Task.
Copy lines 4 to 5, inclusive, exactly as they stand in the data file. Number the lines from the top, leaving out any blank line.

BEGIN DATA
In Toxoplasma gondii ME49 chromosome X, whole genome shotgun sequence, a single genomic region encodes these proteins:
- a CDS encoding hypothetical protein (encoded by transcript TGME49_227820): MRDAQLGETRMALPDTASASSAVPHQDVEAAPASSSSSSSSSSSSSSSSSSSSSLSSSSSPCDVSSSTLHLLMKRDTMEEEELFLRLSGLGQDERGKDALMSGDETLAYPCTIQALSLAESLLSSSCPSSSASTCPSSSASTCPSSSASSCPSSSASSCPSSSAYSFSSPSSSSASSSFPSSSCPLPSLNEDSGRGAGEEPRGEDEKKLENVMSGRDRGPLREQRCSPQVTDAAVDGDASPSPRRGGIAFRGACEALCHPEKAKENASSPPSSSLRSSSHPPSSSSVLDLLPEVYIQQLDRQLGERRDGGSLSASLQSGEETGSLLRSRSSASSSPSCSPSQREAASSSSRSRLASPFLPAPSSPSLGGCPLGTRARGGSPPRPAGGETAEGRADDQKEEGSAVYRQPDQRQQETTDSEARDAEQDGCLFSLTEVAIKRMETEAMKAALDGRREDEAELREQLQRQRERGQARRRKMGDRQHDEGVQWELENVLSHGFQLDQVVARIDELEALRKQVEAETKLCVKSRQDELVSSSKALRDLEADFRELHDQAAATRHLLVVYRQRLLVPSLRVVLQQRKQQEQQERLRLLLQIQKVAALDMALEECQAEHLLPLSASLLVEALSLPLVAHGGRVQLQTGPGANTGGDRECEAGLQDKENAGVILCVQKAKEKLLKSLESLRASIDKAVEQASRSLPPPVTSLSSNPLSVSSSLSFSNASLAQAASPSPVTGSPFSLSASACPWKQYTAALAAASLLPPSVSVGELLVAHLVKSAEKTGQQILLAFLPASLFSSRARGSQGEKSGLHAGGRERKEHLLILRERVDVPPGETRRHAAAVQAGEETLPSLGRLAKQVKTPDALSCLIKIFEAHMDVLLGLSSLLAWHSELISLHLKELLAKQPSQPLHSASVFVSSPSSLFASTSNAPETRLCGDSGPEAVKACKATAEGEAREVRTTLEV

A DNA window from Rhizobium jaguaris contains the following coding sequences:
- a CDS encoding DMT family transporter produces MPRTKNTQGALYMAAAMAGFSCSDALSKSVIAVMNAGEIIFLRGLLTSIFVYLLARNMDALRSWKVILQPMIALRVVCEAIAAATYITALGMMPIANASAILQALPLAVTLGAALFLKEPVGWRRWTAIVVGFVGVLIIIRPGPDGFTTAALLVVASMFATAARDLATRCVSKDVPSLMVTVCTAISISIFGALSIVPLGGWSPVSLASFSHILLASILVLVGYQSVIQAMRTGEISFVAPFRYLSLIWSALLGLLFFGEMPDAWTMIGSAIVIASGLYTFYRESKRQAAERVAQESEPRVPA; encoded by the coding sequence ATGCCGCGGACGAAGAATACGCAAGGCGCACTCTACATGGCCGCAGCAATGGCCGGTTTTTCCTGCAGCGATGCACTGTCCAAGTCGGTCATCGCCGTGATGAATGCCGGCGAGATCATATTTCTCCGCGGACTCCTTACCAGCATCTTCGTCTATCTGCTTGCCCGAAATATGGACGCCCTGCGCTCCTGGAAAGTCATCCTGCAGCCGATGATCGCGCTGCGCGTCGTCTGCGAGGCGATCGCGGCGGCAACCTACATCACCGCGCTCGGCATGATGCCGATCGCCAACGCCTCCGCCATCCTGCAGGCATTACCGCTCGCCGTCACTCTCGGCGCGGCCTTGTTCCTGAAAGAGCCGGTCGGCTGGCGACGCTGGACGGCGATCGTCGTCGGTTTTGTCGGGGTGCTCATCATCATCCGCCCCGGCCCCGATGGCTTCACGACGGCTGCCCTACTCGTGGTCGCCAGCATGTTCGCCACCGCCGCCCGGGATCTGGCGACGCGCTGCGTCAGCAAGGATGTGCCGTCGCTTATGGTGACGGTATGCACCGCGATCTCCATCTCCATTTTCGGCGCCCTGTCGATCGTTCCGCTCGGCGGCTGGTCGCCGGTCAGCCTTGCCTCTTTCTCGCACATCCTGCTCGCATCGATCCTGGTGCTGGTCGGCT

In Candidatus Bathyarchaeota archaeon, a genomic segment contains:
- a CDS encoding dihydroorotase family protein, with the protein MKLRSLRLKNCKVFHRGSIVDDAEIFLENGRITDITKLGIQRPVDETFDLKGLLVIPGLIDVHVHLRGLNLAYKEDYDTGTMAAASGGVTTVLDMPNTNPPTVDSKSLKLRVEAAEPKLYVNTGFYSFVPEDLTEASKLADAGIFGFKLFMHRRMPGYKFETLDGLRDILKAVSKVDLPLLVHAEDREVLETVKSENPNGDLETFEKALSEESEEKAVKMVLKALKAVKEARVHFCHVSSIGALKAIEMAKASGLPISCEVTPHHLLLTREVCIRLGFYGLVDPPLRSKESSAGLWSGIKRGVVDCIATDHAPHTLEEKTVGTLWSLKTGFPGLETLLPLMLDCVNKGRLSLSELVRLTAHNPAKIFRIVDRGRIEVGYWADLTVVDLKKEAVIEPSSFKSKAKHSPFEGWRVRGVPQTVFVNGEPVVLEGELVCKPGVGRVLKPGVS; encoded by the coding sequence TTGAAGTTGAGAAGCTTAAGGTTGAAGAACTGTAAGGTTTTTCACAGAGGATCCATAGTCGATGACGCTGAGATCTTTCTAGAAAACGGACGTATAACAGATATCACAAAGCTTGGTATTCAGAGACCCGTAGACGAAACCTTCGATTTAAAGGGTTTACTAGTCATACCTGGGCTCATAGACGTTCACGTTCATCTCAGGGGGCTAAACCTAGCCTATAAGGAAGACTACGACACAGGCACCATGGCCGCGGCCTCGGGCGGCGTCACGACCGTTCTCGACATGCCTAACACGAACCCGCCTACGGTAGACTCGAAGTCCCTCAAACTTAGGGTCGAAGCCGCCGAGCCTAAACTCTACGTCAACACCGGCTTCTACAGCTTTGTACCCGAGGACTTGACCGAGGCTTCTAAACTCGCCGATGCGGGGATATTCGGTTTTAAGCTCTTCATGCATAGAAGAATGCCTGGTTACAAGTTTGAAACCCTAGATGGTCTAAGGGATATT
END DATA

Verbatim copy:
- a CDS encoding DMT family transporter produces MPRTKNTQGALYMAAAMAGFSCSDALSKSVIAVMNAGEIIFLRGLLTSIFVYLLARNMDALRSWKVILQPMIALRVVCEAIAAATYITALGMMPIANASAILQALPLAVTLGAALFLKEPVGWRRWTAIVVGFVGVLIIIRPGPDGFTTAALLVVASMFATAARDLATRCVSKDVPSLMVTVCTAISISIFGALSIVPLGGWSPVSLASFSHILLASILVLVGYQSVIQAMRTGEISFVAPFRYLSLIWSALLGLLFFGEMPDAWTMIGSAIVIASGLYTFYRESKRQAAERVAQESEPRVPA; encoded by the coding sequence ATGCCGCGGACGAAGAATACGCAAGGCGCACTCTACATGGCCGCAGCAATGGCCGGTTTTTCCTGCAGCGATGCACTGTCCAAGTCGGTCATCGCCGTGATGAATGCCGGCGAGATCATATTTCTCCGCGGACTCCTTACCAGCATCTTCGTCTATCTGCTTGCCCGAAATATGGACGCCCTGCGCTCCTGGAAAGTCATCCTGCAGCCGATGATCGCGCTGCGCGTCGTCTGCGAGGCGATCGCGGCGGCAACCTACATCACCGCGCTCGGCATGATGCCGATCGCCAACGCCTCCGCCATCCTGCAGGCATTACCGCTCGCCGTCACTCTCGGCGCGGCCTTGTTCCTGAAAGAGCCGGTCGGCTGGCGACGCTGGACGGCGATCGTCGTCGGTTTTGTCGGGGTGCTCATCATCATCCGCCCCGGCCCCGATGGCTTCACGACGGCTGCCCTACTCGTGGTCGCCAGCATGTTCGCCACCGCCGCCCGGGATCTGGCGACGCGCTGCGTCAGCAAGGATGTGCCGTCGCTTATGGTGACGGTATGCACCGCGATCTCCATCTCCATTTTCGGCGCCCTGTCGATCGTTCCGCTCGGCGGCTGGTCGCCGGTCAGCCTTGCCTCTTTCTCGCACATCCTGCTCGCATCGATCCTGGTGCTGGTCGGCT

In Candidatus Bathyarchaeota archaeon, a genomic segment contains: